Every effective local church needs a decision making structure to lead its mission.
Good governance is coordinated. The diverse activities continue with minimal interference and groups mutually reinforce each other’s efforts and the overall mission.
Good governance is participatory. Every member has the information and opportunity to access the process and engage in it.
Good governance is efficient. It minimizes confusion and miscommunication. It avoids duplication of efforts. It prevents the creation of “silos”—those isolated program areas that are unintegrated into the mission of the church.
Good governance is unifying. It brings the diverse teams and activities of the church together in common purpose. It holds everyone accountable to the stated HUMC mission.
Good governance values ministry activities over administrative work. It frees more of the time and talents of its members for ministry.
Change starts with evaluating what we have. Our current structure requires over 108 people to populate every team, task force and committee. We are blessed to have such a large, talented and enthusiastic pool of people on our leadership roster. There are a lot of good people giving excellent service to our church. They are our best resource!
The four main groups are Trustees, Staff-Parish Relations, Finance and the Administrative Council. Each of these holds a 2 hour monthly meeting. Over a year this is 96 hours of meeting time for the administration of the church. If we include one hour of prep time for each meeting it comes to 144 hours of administrative work. Multiply this figure by the leadership roster and we are well over 14,000 man hours spent in administrative activities.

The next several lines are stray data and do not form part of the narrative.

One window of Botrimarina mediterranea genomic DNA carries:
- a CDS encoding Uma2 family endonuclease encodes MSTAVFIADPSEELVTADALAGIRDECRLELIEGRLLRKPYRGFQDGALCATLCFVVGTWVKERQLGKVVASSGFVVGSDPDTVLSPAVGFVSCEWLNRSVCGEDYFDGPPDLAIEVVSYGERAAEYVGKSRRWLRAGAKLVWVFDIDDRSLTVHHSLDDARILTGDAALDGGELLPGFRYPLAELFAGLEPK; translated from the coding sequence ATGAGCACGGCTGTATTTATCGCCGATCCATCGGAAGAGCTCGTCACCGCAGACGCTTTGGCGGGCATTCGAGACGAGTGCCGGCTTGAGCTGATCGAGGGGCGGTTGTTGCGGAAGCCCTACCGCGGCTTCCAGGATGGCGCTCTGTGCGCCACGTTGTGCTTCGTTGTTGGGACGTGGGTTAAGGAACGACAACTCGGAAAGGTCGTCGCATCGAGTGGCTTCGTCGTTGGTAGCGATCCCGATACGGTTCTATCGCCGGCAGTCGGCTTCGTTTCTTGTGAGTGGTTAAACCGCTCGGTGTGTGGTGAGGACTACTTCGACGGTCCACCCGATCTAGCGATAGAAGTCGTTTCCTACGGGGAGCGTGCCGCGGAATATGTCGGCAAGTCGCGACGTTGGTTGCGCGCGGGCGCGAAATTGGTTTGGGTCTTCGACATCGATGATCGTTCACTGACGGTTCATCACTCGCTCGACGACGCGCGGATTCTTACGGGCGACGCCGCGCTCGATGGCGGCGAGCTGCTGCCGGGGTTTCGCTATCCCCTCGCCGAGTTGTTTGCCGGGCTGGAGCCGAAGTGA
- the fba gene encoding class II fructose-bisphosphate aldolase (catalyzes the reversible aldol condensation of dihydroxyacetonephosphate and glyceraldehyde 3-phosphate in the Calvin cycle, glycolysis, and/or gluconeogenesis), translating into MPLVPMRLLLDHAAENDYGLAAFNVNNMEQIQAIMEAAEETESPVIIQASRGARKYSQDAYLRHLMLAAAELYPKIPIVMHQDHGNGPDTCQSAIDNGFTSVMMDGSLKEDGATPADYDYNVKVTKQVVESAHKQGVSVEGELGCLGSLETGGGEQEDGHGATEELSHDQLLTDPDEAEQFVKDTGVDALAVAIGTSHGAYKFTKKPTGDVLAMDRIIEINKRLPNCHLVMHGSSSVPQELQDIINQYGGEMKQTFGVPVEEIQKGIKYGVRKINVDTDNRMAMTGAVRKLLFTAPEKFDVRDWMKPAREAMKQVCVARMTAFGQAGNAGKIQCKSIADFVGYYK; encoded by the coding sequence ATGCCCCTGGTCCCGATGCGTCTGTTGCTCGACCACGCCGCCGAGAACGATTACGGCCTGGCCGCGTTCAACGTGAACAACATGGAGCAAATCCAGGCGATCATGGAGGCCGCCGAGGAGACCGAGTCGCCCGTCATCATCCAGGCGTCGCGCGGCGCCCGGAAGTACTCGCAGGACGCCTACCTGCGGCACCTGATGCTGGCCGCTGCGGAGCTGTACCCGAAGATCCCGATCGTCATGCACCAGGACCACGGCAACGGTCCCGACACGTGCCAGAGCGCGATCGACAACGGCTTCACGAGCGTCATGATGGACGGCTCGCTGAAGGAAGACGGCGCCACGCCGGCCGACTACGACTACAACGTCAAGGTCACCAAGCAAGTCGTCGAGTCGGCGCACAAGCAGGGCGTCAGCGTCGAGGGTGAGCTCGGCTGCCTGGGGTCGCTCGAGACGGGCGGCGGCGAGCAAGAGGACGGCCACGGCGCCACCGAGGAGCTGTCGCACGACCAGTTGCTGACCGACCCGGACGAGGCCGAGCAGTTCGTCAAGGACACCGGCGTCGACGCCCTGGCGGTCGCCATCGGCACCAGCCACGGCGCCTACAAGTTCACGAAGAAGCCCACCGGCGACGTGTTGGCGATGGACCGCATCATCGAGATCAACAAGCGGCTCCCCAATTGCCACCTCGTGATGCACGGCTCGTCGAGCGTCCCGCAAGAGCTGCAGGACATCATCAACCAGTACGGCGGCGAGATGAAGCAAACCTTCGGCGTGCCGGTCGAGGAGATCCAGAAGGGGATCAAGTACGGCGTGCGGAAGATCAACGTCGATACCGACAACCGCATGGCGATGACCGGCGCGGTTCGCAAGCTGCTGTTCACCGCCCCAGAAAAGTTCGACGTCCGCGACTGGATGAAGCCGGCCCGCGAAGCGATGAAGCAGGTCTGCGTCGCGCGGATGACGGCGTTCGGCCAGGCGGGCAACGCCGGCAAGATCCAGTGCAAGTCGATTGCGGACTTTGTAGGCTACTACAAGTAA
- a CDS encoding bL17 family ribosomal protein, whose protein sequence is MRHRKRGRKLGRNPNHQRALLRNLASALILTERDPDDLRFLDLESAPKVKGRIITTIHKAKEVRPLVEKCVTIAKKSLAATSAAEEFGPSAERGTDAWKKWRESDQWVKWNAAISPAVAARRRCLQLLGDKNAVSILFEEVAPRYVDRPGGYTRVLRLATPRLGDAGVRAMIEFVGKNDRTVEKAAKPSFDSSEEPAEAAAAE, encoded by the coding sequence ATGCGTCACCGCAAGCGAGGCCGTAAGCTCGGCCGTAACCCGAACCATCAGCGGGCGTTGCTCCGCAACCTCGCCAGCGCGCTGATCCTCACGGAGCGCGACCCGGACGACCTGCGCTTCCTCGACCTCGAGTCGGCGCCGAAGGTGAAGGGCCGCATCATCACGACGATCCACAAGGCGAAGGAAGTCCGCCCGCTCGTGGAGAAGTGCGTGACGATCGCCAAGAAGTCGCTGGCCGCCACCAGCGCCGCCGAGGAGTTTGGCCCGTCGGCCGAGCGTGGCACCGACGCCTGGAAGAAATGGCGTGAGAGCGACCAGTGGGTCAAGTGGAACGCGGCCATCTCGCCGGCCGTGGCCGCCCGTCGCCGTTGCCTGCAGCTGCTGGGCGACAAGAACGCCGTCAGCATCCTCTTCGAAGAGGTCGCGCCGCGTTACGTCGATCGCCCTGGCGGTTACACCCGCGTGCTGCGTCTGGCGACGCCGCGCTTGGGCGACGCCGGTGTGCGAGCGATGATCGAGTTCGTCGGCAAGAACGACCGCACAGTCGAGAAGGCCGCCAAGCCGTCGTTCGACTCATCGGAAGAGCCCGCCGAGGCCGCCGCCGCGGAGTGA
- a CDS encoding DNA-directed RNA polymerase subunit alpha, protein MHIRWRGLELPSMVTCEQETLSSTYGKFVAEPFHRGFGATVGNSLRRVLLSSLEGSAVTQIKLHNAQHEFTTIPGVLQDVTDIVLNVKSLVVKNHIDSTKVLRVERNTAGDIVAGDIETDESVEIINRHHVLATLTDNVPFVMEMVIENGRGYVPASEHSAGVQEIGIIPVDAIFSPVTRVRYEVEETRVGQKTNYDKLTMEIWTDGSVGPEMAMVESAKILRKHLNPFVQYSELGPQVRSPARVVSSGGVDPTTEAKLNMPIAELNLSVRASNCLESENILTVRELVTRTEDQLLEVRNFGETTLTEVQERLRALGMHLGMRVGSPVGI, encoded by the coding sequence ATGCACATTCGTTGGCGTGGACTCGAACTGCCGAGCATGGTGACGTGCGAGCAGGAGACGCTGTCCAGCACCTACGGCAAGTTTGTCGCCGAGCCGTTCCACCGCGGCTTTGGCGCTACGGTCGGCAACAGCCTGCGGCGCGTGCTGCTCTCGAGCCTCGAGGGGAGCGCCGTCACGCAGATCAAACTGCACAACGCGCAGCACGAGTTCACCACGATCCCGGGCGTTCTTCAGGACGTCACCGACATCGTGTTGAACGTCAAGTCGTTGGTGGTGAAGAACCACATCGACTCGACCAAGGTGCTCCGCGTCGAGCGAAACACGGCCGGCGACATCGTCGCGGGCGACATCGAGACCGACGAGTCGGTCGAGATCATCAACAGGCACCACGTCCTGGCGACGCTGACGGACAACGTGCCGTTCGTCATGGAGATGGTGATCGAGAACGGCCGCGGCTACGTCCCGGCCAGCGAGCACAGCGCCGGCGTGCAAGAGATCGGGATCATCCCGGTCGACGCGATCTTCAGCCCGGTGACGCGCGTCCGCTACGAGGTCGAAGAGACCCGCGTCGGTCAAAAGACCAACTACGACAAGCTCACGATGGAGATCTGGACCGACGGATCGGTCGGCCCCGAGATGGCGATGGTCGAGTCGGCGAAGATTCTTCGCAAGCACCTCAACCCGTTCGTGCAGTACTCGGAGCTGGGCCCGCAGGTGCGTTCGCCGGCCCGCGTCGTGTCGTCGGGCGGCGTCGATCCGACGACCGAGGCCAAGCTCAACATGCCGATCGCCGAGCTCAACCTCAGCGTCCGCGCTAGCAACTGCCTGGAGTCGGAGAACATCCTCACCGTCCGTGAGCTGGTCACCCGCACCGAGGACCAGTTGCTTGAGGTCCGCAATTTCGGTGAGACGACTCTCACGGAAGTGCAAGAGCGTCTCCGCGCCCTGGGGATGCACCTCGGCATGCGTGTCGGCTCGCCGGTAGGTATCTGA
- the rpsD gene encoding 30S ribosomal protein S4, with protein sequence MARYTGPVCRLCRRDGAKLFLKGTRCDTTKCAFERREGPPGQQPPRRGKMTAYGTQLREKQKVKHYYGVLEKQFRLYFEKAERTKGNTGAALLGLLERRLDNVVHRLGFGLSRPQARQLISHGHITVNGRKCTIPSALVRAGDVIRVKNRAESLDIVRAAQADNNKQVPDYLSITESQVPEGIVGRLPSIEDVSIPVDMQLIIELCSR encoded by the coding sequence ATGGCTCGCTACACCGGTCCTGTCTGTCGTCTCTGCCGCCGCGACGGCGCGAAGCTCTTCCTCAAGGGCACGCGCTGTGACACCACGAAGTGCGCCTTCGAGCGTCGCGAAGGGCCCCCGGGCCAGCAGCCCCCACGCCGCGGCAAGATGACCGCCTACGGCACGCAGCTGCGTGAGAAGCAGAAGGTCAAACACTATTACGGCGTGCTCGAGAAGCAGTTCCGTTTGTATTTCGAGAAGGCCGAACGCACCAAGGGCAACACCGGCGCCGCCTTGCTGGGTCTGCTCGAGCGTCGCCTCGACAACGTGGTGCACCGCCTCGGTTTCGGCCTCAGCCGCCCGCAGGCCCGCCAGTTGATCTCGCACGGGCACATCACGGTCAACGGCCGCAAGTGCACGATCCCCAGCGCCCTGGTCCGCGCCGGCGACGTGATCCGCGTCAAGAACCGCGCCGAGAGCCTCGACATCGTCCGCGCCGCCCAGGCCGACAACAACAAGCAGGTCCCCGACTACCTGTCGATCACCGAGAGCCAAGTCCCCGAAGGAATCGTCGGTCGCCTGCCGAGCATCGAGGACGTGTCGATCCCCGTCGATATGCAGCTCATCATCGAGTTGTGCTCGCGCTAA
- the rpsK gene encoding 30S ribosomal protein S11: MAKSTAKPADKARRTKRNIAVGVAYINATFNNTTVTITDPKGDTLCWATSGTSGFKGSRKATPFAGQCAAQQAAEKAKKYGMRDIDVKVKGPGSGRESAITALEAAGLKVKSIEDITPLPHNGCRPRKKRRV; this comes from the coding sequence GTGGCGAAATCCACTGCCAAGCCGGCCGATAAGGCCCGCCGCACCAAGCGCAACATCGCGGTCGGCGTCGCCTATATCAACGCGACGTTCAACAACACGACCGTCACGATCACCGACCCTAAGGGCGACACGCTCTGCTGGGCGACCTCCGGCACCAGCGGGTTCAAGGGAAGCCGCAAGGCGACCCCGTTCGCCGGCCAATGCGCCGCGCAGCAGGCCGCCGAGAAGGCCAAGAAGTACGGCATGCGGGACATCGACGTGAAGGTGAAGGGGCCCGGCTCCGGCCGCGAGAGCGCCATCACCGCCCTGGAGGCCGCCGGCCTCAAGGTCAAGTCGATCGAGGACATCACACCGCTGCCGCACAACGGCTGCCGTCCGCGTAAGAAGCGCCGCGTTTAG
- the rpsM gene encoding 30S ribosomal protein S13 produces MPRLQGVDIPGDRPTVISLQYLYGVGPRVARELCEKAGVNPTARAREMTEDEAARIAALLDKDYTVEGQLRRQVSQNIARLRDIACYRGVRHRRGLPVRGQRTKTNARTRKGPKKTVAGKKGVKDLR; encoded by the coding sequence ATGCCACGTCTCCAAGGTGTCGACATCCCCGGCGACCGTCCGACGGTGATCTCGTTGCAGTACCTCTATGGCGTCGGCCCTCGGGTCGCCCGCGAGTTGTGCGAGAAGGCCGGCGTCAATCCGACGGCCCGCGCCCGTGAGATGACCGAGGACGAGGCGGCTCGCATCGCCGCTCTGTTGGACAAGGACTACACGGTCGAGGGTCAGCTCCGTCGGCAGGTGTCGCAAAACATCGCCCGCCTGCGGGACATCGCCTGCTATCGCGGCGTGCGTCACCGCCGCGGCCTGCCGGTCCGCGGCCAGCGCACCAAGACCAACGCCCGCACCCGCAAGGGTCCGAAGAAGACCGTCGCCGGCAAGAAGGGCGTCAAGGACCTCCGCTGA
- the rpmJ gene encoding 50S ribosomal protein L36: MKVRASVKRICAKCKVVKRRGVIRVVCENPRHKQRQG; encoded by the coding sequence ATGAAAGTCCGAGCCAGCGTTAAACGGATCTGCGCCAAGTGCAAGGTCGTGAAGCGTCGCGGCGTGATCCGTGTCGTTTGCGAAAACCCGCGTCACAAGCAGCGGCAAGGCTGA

Communication between administrative groups is a struggle. Information is missing or dated, which slows decision making. Months pass before all the data comes to the table. As delays occur, reporting out timely information to the congregation is easily overlooked.
There are duplicated conversations. A decision by the Trustees is often re-hashed by the finance team and then a third time at an Administrative Council meeting.
Our system is slow and prone to communication problems. It uses enormous amounts of volunteer time for a congregation of our size. It is worth considering if there might be a more effective way.
The United Methodist Book of Discipline gives churches freedom to develop their own governance that best fit their size and mission.
Many United Methodist Churches use a single board model. The congregation elects one board to govern its mission. That single board is designated to serve as Trustees, Staff-Parish, Finance and Nominations. It may meet on a monthly basis and conduct all the major administrative work of the church. This approach accomplishes a number of goals: It reduces the number of man-hours needed for administration and frees those hours to be used in ministry work of the church; it eliminates duplicated conversations and communications breakdowns; it enables the church to be more flexible and responsive in its decision-making; it’s easier for church members to understand and access. New ideas are addressed promptly. More hours are spent in ministry and mission moves faster.
In this New Year our Administrative Council will be exploring this possibility. You’re invited to be part of the conversation! Our next meeting is January 22 at 7 PM.
Connect, Grow, Serve!
Pastor Tom Anderson